Our lives are often defined by key moments – marriage, the birth of a child, a new career, children leaving home, retirement. Each of these creates a change in lifestyle, and with it, the need to re-evaluate the way we live and the financial needs we’ll face.
In addition to traditional retirement plans, many 55+ adults are including downsizing to a smaller home as part of an overall retirement strategy. Fannie Mae recently published an interesting survey. One statistic shows that 40% of homeowners 55+ plan to move either just before or just after retirement.
Leaving the home you raised your children in and the community you have been a part of for decades can be tough. How do you decide if it’s worth the effort? Here are 4 questions to ask yourself as you consider the financial benefits of downsizing:
- How do the home values in your potential new neighborhood compare with your current neighborhood? If you plan on moving to a high-demand location such an oceanfront community, but you currently live in an average housing market, a smaller home may cost as much or more than your current home. That can be a good trade-off if you plan on investing in a resort type of lifestyle – just know the impact of this decision on your annual living expenses.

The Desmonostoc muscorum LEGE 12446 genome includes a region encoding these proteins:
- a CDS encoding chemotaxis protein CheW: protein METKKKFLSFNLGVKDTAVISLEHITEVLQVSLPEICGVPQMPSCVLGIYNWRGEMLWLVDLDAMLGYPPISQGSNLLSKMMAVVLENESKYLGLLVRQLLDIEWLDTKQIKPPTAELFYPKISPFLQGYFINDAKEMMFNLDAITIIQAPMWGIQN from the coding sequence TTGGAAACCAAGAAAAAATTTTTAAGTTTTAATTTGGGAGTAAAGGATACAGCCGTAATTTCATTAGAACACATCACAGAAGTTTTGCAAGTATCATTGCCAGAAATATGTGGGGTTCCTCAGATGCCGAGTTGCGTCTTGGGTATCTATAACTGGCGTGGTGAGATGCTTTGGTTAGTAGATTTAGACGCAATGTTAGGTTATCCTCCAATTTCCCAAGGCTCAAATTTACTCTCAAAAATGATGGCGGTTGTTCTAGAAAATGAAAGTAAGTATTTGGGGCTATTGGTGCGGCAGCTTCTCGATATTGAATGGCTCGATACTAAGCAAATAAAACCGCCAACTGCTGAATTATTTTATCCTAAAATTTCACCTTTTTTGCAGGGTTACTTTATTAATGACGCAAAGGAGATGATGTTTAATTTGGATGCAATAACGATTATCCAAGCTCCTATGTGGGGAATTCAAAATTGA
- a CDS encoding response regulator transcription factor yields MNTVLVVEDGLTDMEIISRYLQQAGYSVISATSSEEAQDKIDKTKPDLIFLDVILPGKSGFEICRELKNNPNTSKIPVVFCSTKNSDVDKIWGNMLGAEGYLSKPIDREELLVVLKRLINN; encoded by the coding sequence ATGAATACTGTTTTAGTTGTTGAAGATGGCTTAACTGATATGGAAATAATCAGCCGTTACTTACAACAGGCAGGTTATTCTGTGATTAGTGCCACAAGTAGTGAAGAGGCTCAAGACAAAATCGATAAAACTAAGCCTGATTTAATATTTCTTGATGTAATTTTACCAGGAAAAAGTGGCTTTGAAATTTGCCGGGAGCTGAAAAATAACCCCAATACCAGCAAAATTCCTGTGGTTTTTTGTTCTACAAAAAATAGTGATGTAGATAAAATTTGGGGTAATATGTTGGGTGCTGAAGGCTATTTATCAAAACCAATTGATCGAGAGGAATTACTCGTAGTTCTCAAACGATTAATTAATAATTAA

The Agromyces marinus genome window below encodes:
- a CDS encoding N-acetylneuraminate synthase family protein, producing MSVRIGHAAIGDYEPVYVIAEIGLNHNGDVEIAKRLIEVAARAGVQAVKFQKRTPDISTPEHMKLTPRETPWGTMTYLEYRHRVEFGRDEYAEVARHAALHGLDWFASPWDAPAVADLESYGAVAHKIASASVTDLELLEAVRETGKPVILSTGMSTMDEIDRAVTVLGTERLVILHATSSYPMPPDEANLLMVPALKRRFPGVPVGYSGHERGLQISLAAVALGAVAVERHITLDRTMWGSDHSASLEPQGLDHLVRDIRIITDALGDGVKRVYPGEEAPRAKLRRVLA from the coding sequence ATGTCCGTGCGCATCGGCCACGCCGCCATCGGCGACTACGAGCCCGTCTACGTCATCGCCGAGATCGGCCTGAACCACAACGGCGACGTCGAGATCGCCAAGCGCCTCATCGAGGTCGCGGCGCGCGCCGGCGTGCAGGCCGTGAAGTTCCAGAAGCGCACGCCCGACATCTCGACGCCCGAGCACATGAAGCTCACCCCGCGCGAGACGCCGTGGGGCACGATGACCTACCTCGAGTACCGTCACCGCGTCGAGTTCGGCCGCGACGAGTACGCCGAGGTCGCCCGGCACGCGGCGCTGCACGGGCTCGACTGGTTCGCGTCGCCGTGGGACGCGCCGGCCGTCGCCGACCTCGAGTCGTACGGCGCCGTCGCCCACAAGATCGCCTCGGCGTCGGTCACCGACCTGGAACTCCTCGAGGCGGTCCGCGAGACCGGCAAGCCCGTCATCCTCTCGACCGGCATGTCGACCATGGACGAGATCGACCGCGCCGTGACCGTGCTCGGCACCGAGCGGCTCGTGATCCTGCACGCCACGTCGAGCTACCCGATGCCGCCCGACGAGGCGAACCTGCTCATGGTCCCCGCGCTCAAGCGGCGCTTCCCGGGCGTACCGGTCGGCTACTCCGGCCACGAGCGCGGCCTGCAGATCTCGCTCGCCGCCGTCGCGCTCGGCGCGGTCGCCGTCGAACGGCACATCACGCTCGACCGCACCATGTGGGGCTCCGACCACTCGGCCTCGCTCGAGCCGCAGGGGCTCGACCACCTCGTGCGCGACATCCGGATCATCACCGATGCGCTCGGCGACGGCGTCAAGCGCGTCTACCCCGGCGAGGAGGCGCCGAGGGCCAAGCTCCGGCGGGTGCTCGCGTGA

- Do you need some of the equity from your home to fund your retirement plan? If this is the case, you’ll want to research potential homes carefully to find affordable options that will allow you to both stay mortgage-free and have a nest egg left over to re-invest.
- Will you be moving closer or further away from family or other support systems? Family, whether it’s grown children or aging parents, often play a huge part in the decision of where to move next. Younger retirees, however, will sometimes opt to go for their dream home in the tropics or other exotic locales. Just be sure to factor in extra travel expenses to visit family and friends.
- How do you feel about reducing the amount of your belongings by at least one half? This is both a financial and an emotional question to consider. If you have enough collectibles and items of value that you would be willing to sell, that could provide enough funds to cover moving costs. If, however, you have trouble parting with large family heirloom furniture, fine china or other collectibles that won’t easily fit into a smaller space, you may need to reconsider. The worst downsizing mistake most people make is what I call “moving the best and storing the rest”. Don’t rely on storage units as a fall-back to indecision about your belongings. It could cost you several thousand dollars, and your precious belongings will deteriorate, even in a climate-controlled storage unit.
If you are considering a downsize move as part of your parents’ estate planning, check out the website of David Disraeli, financial and estate planner and author of the book What To Do With Your Aging Parents. He provides clear information that answers many of the questions about ensuring financial stability as we age.
Kim Stanley is the founder and president of Downsize My Home LLC, a company that provides products and services designed to empower Seniors and families to transition to an easier lifestyle surrounded by the things that matter most.